It’s the Blackboard education documentaries issue: As a fun interlude, we decided to take a look at recent documentaries about the business of education. Many of these focus on how to maintain quality and applicability while ensuring fair access. In the US, “education reformers” are pushing for more K-12 standardized testing and privately-managed charter schools, while universities increasingly operate as private businesses, with tuition fees to match. Throughout Africa and Asia, policymakers, academics, students and employers grapple with questions about education quality, access and cost.
“Backpack Full of Cash” looks at the US K-12 debate — charter schools vs public schools: “Backpack Full of Cash” (watch, runtime: 93 minutes) asks if privatizing the US public education sector improves education. As of 2015, US public schools educated 90% of American students — 50 mn children — at a cost of about USD 600 bn a year. Education reformers argue it’s more efficient to run the whole system like a business, with parents able to shop around for competition-based charter schools — which receive public funding but are exempt from the state laws and regulations governing public schools. But charter schools are accused of siphoning off public funds to maximize shareholder income, widening inequality and mismanaging finances — with no evidence to show they actually perform better than public schools.
While “School Inc,” advocates for charter schools, on the grounds they offer more freedom of choice: “School Inc.” (watch episode 1, runtime: 56:35), a three-part documentary series produced by the libertarian think tank the Cato Institute, offers a very different perspective. Its argument is that charter schools offer freedom of choice not available in the public school system, and that excellence in US public schools hasn’t scaled up like innovations in other fields. Public subsidies and competition would allow it to: Both historically helped private schools lower their prices and improve quality, the films argue.
“School, Pressure & Innovative Education” shows that in South Korea you can’t succeed without private academies: “School Inc.” extols the benefits of South Korea’s hagwons — private after-school academies attended by some 80% of the population. But while hagwons train children to do well in international tests, they also gobble up a significant portion of parent incomes, says Deutsche Welle documentary “School, Pressure & Innovative Education” (watch, runtime: 26:01). South Korean children study for 4-6 hours a day at hagwons, after a 7-hour school day. They also face tremendous pressure: The number one cause of death for South Koreans aged 9-24 is suicide.
But South Korean edtech innovators are also enhancing accessibility: Mass online classes and new edtech developments are helping to meet the need for extra tuition. Online teaching ‘superstar’ Kil-Young Cha reaches up to 1 mn students through his classes, while earning USD 6 mn a year. Sera Lim, designer of Marvrus, VR software that allows students to virtually “travel” to English-speaking countries to practice their English, had supplied the software to over 7k students and 100 schools as of June 2020. She aims to narrow the education gap, she says.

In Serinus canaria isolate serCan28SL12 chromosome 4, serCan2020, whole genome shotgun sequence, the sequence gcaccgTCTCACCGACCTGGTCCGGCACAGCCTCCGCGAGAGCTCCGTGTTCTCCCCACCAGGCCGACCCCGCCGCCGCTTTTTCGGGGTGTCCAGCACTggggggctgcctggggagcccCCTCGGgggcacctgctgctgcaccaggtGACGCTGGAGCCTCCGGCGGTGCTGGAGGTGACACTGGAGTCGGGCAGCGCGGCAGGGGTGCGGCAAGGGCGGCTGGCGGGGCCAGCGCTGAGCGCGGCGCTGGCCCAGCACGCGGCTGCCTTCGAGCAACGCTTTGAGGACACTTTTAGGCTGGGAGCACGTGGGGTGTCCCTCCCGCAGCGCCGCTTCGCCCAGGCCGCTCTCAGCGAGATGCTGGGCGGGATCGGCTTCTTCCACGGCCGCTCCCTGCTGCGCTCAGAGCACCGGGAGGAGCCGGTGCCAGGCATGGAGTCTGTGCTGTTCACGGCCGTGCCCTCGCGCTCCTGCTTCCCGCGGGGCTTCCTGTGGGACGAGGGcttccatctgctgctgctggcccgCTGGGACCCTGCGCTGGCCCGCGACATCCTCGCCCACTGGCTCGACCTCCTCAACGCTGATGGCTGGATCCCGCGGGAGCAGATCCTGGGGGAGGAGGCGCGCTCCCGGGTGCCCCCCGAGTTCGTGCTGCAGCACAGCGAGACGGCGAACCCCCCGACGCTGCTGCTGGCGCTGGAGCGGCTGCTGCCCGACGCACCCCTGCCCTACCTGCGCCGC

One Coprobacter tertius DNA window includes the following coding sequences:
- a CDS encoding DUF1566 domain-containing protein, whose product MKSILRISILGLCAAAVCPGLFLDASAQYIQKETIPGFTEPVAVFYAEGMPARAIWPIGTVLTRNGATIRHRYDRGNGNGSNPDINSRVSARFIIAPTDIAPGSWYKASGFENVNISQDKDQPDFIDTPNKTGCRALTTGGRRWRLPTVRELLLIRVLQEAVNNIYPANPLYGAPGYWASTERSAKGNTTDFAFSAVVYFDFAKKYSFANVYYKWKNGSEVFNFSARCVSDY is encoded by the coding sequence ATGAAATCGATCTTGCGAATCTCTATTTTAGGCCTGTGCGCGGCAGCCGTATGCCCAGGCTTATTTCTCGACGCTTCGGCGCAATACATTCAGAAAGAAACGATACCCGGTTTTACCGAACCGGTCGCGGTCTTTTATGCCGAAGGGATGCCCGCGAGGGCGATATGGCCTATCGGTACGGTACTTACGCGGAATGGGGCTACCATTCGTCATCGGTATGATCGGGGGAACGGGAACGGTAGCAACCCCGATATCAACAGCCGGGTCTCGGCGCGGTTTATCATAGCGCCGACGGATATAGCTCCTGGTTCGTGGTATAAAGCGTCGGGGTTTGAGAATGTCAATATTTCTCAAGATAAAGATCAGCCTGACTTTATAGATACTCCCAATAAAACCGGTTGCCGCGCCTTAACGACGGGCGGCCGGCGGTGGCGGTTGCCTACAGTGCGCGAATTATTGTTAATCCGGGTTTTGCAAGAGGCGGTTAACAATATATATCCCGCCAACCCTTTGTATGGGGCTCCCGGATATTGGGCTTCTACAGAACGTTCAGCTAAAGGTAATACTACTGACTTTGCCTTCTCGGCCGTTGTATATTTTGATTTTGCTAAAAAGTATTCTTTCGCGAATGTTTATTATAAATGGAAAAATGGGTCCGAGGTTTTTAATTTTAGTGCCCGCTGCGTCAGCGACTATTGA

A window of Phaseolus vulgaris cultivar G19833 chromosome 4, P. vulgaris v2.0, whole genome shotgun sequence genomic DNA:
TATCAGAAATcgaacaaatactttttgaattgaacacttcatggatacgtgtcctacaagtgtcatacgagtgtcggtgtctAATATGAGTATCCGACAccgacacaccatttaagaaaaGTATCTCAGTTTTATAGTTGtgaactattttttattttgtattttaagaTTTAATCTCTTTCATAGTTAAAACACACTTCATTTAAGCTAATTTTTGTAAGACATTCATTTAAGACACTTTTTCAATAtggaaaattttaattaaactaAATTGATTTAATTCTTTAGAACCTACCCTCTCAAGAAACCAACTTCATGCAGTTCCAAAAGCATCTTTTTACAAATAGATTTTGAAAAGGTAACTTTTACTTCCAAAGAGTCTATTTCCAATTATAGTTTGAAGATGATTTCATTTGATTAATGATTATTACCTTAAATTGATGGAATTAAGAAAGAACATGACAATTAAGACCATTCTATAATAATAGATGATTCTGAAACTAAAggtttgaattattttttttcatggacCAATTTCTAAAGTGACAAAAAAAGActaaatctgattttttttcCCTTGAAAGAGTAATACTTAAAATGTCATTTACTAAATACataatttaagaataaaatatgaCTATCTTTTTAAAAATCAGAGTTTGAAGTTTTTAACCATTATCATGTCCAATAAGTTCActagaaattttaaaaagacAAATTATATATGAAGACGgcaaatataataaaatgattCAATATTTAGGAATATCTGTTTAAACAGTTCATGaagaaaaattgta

“Education Education” looks at how China’s higher education can come with enormous debt: There’s a fierce struggle for China’s subsidized public university seats, according to “Education Education” (watch, runtime: 59:01). At private universities, four years of tuition can cost some families 60 years of income, but some unscrupulous private universities deliberately target low-income families, lying about the academic rigor of their courses to persuade parents to make down payments, the film shows. They promise a university degree will lead to a good job and steady income, assuming low-income families won’t assess their real value proposition before paying. But in the deeply competitive labor market, university graduates struggle to find work and financially sustain themselves, even with very modest expenses.
And with debt soaring in the US too, the real value of a US degree is questioned in “Ivory Tower”: At the national level, US student loan debt reached USD 1 tn in 2014, according to “Ivory Tower” (watch on Amazon Prime, runtime 90 minutes). It stood at USD 1.57 tn in 2020, and average US student loan debt as of September 2020 exceeded USD 30k. US undergraduate university tuition — which can be as high as USD 60k per year — has increased more than any other good or service in the country since 1978. “Ivory Tower” asks what a degree is worth but gives no definitive answers. Large state universities like Arizona State and private institutions like Cooper Union (which started charging tuition fees for the first time in 2014) are forced to market themselves as businesses to remain competitive, with students paying large sums for perks like luxury accommodation, but not necessarily getting a better education.
Meanwhile in Africa, a CGTN Talk Africa report poses the USD 1 mn question: how can degrees lead to better job prospects? Debates in Africa seem less focused on cost, more on employability. Despite enrollment at universities across the continent increasing by 4% annually over the last few decades, 60% of its unemployed are youth. This will spiral to 70% by 2050, a 2019 CGTN Talk Africa report (watch, runtime: 29:19). If the goal of education is to help students find work, education and industry need to be better matched, it concludes. At the policy level, better modelling of essential skills is needed. And cultural notions of degree prestige must be dropped in favor of investment in technical and vocational training — with more private-sector support for universities.
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